This is the second part of my text "ON MONEY", please, would you proofread it.

As the time passed, the aspirations of the rich man soared. He was no longer satisfied with his home and started to build a palace which was going to reflect his wealth and his success. He had engaged the most skillful builders who used the best materials to erect the building which would defy the flow of time and keep the memory of his prosperity for the future generations.

When the palace was finally finished, it left nobody impervious. The whiteness of its walls, the gracefulness of its colonnades and the beauty of the marble statues at the entrance, made people think of their own miserable existence and their everyday struggle for survival. Some of them admired the rich man while others cursed him and blamed him for their misery, but even they wanted more than anything to become friends with him and take part in his regular feasts.

Although the rich man was wealthy, he was still a human being and thus he needed other people and their presence to acknowledge his affluence and success, for if he were alone on earth, his wealth would lose all significance and his gold and money would be worthless comparing with a great universe. But, now his fellow human beings came in dozens to eat and drink, and they used the golden cutlery and crystal glasses and praised the great palace and its great owner.

The rich man and his wealth became the most important part of society. His money dictated what painters would paint, writers write, musicians play and sculptors form. If they pleased him, he gave them money, invited them in his home and shared with them his happiness and success. Thus, they learnt quickly how to behave if they wanted to have their stomachs full, hundreds of years before Russian physiologist Pavlov formulated his theory about conditioned reflexes.
Living in such abundance must have transformed the rich man and probably made him believe that his life would last for ever or at least for hundreds of years. But one day he became sick and weak, and he lay down in his bed and fear started spreading inside him. For the first time he felt that despite all his wealth, he was powerless against the time.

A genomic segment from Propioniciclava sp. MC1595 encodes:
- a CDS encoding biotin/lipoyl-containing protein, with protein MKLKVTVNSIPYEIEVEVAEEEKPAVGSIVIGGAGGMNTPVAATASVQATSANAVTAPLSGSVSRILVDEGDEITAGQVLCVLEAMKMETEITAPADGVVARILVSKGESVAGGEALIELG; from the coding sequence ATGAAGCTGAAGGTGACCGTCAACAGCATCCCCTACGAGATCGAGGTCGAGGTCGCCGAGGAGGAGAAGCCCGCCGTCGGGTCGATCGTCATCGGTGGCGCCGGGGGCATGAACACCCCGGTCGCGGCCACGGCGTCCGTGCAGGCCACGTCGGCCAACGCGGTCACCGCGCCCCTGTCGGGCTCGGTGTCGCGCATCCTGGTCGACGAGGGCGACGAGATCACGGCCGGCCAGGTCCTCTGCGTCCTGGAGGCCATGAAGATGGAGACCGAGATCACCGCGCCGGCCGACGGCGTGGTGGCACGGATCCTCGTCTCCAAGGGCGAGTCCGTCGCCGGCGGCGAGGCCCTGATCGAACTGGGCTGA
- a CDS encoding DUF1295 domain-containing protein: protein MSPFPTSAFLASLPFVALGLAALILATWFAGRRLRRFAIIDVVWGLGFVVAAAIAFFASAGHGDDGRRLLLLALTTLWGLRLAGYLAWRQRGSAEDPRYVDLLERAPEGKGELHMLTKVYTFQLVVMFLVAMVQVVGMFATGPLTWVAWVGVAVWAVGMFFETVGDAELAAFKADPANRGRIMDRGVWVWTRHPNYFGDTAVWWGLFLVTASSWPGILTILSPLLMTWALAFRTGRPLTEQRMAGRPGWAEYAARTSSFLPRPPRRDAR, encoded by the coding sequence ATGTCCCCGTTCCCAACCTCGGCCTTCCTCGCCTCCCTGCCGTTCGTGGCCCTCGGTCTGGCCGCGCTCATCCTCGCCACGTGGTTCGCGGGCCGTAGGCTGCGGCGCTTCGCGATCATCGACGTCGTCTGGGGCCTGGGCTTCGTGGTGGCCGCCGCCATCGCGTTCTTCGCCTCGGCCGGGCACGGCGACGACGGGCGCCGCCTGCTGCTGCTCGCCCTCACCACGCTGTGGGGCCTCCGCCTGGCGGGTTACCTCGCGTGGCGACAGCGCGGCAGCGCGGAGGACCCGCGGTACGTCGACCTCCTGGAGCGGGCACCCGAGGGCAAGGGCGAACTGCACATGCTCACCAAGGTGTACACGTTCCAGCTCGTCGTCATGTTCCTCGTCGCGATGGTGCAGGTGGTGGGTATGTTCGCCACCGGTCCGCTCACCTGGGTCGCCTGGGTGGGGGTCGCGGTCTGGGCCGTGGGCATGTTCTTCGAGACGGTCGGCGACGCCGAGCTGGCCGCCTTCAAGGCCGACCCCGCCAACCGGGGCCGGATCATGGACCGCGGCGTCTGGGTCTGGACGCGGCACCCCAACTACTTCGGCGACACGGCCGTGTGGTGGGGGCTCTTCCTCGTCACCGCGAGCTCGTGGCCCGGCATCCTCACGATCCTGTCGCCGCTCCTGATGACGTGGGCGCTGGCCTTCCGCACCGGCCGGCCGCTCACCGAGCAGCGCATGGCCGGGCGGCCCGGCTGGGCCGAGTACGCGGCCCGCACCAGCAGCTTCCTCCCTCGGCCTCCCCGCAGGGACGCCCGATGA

He called the most experienced doctors they could find. They came immediately, even from the distance places, not because they were bound by the Hippocratic oath, but because they wanted the rich man’s money. They tried anything and everything to save him, to keep him making his money, to prolong his struggle with the Grim Ripper, but the rich man did not stand a chance as all other rich and poor man before him. He simply had to make place for the coming man and women, impatient to accumulate wealth and flaunt their happiness.
Let us now see what happened to the rich man in the 21th century. He is still here, richer than ever before, ambitions, determined, egocentric and even cruel. Instead of horses and oxen, he now drives exclusive cars and planes and when he is bored with his earthly existence, he travels to space.

During the past centuries, he has learnt how to manipulate, tell half-truths or elaborate lies. He is not satisfied with one home or one palace; he wants a home or a palace in every continent, preferably in the most expensive cities where he can feel at home. He does not visit ordinary tourist destinations as other people do, but travels far away, somewhere where nobody has been before. He hates everything ordinary, average, everything which has with masses to do, because his wealth has put him on the pedestal higher than Mount Everest. He has made himself indispensable and has convinced people that without him the earth and humankind would come to an end. As he owns the media, he repeats his message continuously for babies, children and adults. He does not know anything about Hinduism, but he has introduced his own mantra. It is called “bonus”, which he repeats a few times a day, just to keep his spirit in good condition.